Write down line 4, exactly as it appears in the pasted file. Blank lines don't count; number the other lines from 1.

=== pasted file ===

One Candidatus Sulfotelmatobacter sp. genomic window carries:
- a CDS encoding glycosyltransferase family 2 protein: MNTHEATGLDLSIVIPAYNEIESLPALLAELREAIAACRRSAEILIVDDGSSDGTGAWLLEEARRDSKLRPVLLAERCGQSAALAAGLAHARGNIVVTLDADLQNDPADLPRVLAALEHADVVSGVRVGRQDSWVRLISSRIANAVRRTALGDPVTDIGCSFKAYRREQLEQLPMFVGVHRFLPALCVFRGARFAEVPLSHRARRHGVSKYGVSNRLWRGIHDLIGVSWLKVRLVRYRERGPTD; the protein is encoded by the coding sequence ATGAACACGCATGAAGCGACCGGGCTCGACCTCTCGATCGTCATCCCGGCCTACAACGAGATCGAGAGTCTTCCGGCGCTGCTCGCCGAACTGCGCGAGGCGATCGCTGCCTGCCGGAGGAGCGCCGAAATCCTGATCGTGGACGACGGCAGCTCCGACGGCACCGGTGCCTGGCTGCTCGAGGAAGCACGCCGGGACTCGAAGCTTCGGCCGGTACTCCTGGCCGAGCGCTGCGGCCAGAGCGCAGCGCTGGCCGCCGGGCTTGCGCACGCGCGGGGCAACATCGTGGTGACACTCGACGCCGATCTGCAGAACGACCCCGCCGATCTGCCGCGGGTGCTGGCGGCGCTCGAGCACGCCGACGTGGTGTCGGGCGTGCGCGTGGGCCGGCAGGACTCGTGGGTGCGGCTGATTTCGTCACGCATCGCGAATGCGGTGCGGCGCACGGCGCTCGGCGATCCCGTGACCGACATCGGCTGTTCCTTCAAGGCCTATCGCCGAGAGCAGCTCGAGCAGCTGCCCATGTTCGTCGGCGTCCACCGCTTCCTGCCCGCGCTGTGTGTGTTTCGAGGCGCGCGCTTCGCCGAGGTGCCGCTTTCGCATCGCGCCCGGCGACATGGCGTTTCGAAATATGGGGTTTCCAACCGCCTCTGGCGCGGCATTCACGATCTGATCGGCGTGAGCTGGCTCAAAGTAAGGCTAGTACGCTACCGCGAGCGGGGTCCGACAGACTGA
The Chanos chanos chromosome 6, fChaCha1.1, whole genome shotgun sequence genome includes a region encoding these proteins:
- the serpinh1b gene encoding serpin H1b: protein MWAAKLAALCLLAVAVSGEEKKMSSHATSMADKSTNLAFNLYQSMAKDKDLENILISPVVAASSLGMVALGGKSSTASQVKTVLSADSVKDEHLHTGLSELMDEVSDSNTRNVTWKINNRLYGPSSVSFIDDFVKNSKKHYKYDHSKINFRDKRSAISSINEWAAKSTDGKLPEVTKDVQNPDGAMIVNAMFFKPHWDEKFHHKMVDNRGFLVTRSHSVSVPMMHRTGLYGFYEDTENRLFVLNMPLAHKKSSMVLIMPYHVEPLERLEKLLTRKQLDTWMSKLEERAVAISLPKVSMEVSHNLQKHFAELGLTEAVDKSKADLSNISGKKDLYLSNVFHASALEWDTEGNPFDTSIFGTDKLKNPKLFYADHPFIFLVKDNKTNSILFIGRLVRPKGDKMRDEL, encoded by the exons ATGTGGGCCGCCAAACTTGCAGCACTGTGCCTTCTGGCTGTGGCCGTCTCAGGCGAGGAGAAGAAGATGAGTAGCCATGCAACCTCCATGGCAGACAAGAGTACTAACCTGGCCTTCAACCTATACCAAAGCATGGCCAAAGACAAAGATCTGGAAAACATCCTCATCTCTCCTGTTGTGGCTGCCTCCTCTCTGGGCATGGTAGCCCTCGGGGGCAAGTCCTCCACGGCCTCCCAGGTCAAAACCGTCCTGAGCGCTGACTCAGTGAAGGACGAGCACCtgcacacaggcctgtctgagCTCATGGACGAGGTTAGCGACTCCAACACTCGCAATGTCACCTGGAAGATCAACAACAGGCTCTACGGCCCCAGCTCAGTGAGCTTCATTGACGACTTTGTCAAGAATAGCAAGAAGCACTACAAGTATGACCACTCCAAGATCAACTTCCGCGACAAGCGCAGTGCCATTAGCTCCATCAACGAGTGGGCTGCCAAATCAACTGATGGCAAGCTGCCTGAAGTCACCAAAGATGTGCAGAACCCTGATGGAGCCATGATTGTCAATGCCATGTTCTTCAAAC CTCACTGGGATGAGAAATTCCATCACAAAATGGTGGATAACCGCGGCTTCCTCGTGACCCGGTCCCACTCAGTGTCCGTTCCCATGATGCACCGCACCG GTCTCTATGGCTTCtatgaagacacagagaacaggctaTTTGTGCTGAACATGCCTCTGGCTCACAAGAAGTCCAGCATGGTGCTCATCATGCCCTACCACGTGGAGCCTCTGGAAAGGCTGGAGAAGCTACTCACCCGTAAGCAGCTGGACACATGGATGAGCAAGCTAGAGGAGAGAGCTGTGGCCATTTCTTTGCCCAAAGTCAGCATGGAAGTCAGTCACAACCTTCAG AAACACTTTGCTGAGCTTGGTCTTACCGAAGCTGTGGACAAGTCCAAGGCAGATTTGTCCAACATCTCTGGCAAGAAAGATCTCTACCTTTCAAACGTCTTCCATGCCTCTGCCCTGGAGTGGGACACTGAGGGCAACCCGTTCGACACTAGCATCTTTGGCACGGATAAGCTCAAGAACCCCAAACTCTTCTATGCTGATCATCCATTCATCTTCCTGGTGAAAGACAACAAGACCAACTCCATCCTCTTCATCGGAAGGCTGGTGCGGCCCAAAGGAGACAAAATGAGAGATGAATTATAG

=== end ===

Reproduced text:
- the serpinh1b gene encoding serpin H1b: protein MWAAKLAALCLLAVAVSGEEKKMSSHATSMADKSTNLAFNLYQSMAKDKDLENILISPVVAASSLGMVALGGKSSTASQVKTVLSADSVKDEHLHTGLSELMDEVSDSNTRNVTWKINNRLYGPSSVSFIDDFVKNSKKHYKYDHSKINFRDKRSAISSINEWAAKSTDGKLPEVTKDVQNPDGAMIVNAMFFKPHWDEKFHHKMVDNRGFLVTRSHSVSVPMMHRTGLYGFYEDTENRLFVLNMPLAHKKSSMVLIMPYHVEPLERLEKLLTRKQLDTWMSKLEERAVAISLPKVSMEVSHNLQKHFAELGLTEAVDKSKADLSNISGKKDLYLSNVFHASALEWDTEGNPFDTSIFGTDKLKNPKLFYADHPFIFLVKDNKTNSILFIGRLVRPKGDKMRDEL, encoded by the exons ATGTGGGCCGCCAAACTTGCAGCACTGTGCCTTCTGGCTGTGGCCGTCTCAGGCGAGGAGAAGAAGATGAGTAGCCATGCAACCTCCATGGCAGACAAGAGTACTAACCTGGCCTTCAACCTATACCAAAGCATGGCCAAAGACAAAGATCTGGAAAACATCCTCATCTCTCCTGTTGTGGCTGCCTCCTCTCTGGGCATGGTAGCCCTCGGGGGCAAGTCCTCCACGGCCTCCCAGGTCAAAACCGTCCTGAGCGCTGACTCAGTGAAGGACGAGCACCtgcacacaggcctgtctgagCTCATGGACGAGGTTAGCGACTCCAACACTCGCAATGTCACCTGGAAGATCAACAACAGGCTCTACGGCCCCAGCTCAGTGAGCTTCATTGACGACTTTGTCAAGAATAGCAAGAAGCACTACAAGTATGACCACTCCAAGATCAACTTCCGCGACAAGCGCAGTGCCATTAGCTCCATCAACGAGTGGGCTGCCAAATCAACTGATGGCAAGCTGCCTGAAGTCACCAAAGATGTGCAGAACCCTGATGGAGCCATGATTGTCAATGCCATGTTCTTCAAAC CTCACTGGGATGAGAAATTCCATCACAAAATGGTGGATAACCGCGGCTTCCTCGTGACCCGGTCCCACTCAGTGTCCGTTCCCATGATGCACCGCACCG GTCTCTATGGCTTCtatgaagacacagagaacaggctaTTTGTGCTGAACATGCCTCTGGCTCACAAGAAGTCCAGCATGGTGCTCATCATGCCCTACCACGTGGAGCCTCTGGAAAGGCTGGAGAAGCTACTCACCCGTAAGCAGCTGGACACATGGATGAGCAAGCTAGAGGAGAGAGCTGTGGCCATTTCTTTGCCCAAAGTCAGCATGGAAGTCAGTCACAACCTTCAG AAACACTTTGCTGAGCTTGGTCTTACCGAAGCTGTGGACAAGTCCAAGGCAGATTTGTCCAACATCTCTGGCAAGAAAGATCTCTACCTTTCAAACGTCTTCCATGCCTCTGCCCTGGAGTGGGACACTGAGGGCAACCCGTTCGACACTAGCATCTTTGGCACGGATAAGCTCAAGAACCCCAAACTCTTCTATGCTGATCATCCATTCATCTTCCTGGTGAAAGACAACAAGACCAACTCCATCCTCTTCATCGGAAGGCTGGTGCGGCCCAAAGGAGACAAAATGAGAGATGAATTATAG